Definitions

from Wiktionary, Creative Commons Attribution/Share-Alike License

  • adj. Pertaining to ulmin; designating an acid obtained from ulmin.

from the GNU version of the Collaborative International Dictionary of English

  • adj. Pertaining to ulmin; designating an acid obtained from ulmin.

from The Century Dictionary and Cyclopedia

  • Noting an acid, a compound, C20H 14O6, contained in the red coloring-matter of beet-root juice and also found in sugar-cane juice. It may be prepared by the action of alkali on glucose.
  • Noting an acid found in earth-mold, a product of the decay of vegetable matter. See ulmin.

Etymologies

Latin ulmus an elm: compare French ulmique. (Wiktionary)

Examples

  • The terms ulmic and humic acids do not refer each to a single compound, but rather to a group of bodies of closely similar appearance and properties, which, however, do differ slightly in their characteristics, and differ also in composition by containing more or less of oxygen and hydrogen in equal equivalents.

    Peat and its Uses as Fertilizer and Fuel

  • It is highly probable that a certain quantity of potash in the soil may exist in combination with humic and ulmic acids, forming insoluble potassium humates and ulmates.

    Manures and the principles of manuring

  • The second class of substances formed are _soluble organic acids_, such as _humic_ and _ulmic acids_.

    Manures and the principles of manuring

  • A theory has been advanced that it is due to the formation of insoluble ulmates and humates, formed by the union of ulmic and humic acids, along with the bases fixed.

    Manures and the principles of manuring

  • Mulder, it is composed of a number of organic bodies, and he has identified the following substances -- ulmin, humin, ulmic, humic, geic acids, &c.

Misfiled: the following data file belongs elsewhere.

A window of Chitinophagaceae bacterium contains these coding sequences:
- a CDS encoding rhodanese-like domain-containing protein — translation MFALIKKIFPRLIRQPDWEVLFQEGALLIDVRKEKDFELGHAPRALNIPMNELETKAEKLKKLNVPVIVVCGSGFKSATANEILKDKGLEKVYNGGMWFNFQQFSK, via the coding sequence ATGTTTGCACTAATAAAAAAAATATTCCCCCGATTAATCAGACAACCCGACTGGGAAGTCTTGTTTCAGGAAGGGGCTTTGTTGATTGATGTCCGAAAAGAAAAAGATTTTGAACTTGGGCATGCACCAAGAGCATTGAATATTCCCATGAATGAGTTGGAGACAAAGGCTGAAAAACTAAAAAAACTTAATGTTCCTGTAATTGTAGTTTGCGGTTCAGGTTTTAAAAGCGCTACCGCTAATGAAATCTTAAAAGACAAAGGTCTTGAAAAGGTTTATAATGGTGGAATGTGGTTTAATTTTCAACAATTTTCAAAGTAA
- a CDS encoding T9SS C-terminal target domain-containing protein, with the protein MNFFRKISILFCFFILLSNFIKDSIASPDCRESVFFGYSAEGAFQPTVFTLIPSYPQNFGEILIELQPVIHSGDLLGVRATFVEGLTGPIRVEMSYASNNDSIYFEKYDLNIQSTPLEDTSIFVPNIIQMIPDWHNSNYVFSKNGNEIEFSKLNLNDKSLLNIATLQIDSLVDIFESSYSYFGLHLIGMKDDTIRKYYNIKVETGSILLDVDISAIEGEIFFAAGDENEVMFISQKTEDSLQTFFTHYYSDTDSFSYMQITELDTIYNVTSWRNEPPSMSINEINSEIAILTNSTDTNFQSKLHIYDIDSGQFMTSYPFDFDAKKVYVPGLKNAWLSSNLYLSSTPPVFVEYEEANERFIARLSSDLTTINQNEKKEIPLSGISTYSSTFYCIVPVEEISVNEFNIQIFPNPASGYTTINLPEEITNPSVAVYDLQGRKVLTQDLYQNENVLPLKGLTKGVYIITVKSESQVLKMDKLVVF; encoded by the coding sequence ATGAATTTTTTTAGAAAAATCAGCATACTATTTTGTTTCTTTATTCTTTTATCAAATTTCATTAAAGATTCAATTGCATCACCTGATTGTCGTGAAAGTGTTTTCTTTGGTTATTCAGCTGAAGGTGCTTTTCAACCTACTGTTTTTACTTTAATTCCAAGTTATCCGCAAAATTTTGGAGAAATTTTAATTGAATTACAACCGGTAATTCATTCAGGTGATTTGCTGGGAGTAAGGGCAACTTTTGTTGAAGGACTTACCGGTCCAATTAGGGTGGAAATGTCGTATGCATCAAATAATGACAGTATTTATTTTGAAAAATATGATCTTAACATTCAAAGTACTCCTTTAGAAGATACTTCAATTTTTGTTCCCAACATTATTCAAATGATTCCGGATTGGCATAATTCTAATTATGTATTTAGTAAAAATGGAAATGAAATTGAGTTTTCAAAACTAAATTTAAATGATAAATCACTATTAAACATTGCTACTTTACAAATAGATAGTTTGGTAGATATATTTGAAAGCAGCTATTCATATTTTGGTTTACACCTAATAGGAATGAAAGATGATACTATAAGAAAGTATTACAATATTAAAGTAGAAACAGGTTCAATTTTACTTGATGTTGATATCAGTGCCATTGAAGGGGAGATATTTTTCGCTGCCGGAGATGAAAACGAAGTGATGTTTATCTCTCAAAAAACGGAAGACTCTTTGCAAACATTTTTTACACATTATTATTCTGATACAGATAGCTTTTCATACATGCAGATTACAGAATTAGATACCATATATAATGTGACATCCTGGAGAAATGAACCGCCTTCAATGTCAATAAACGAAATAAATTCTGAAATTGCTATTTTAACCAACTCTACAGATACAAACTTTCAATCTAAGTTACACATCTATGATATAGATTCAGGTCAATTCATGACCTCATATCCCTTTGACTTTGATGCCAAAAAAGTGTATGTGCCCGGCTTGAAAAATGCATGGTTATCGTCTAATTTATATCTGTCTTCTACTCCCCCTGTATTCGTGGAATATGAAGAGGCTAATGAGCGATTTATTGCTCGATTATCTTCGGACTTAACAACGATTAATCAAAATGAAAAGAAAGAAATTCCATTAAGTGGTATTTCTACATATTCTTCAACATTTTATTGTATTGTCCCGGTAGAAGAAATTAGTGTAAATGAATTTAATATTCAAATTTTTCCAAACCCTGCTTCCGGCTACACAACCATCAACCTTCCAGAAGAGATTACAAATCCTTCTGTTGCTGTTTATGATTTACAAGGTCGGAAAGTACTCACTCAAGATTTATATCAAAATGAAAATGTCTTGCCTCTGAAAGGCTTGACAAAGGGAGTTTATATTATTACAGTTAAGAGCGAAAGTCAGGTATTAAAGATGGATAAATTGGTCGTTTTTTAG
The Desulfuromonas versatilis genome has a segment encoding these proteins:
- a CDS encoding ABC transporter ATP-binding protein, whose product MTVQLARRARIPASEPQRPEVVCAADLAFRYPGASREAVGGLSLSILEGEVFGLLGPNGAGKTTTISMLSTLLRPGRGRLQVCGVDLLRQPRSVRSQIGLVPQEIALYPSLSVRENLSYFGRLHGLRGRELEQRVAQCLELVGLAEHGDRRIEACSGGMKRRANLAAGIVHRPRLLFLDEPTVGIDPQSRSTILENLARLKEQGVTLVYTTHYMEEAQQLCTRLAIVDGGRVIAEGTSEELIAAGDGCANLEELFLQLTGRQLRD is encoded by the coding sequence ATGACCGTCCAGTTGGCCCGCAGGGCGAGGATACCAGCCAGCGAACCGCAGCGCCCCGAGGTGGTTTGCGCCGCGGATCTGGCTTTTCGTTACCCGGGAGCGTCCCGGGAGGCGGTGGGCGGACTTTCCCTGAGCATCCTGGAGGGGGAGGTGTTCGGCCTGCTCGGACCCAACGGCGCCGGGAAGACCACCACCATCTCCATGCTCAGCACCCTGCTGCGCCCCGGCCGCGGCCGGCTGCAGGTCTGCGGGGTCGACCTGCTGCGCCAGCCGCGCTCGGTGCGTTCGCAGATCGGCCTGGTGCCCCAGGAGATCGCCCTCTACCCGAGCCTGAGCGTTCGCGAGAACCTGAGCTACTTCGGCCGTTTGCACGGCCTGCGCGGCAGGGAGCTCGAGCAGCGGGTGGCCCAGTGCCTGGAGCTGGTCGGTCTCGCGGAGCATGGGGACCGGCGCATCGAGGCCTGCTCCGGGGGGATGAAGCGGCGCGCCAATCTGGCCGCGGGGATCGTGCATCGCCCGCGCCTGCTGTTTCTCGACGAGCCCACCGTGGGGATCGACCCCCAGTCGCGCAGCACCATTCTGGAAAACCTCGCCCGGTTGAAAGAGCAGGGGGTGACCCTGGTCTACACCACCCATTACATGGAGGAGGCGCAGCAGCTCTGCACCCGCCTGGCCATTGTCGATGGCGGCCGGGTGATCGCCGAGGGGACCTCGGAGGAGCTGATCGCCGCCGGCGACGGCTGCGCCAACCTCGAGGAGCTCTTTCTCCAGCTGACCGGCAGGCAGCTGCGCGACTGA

Manures and the principles of manuring

  • When a soil is boiled with a solution of caustic potash, a deep brown fluid is obtained, from which acids precipitate a dark brown flocculent substance, consisting of a mixture of at least three different acids, to which the names of humic, ulmic, and geic acids have been applied.

    Elements of Agricultural Chemistry

  • The first microscopic symptom of decay in paper is irregularity of surface, with a slight change of color, indicating the commencement of the process just noticed, during which, in addition to carbonic acid, certain organic acids are formed, as crenic and ulmic acids, which, if the paper has been stained by a coloring matter, will form spots of red on the surface.

    Forty Centuries of Ink

  • -- From the usually yellowish liquid out of which the ulmic and humic acids have been separated, may further be procured by appropriate chemical means, not needful to be detailed here, two other bodies which bear the names respectively of _Crenic

    Peat and its Uses as Fertilizer and Fuel

  • Thus the inert matters that resist the immediate solvent power of alkalies, absorb oxygen from the air, and form the humic or ulmic acids soluble in alkalies; the humic acids undergo conversion into crenic acid, and this body, by oxidation, passes into apocrenic acid.

    Peat and its Uses as Fertilizer and Fuel

  • In ordinary soils, the earths and oxides just named, predominate over the alkalies, and although they may contain considerable ulmic and humic acids, water is able to extract but very minute quantities of the latter, on account of the insolubility of the compounds they have formed.

    Peat and its Uses as Fertilizer and Fuel

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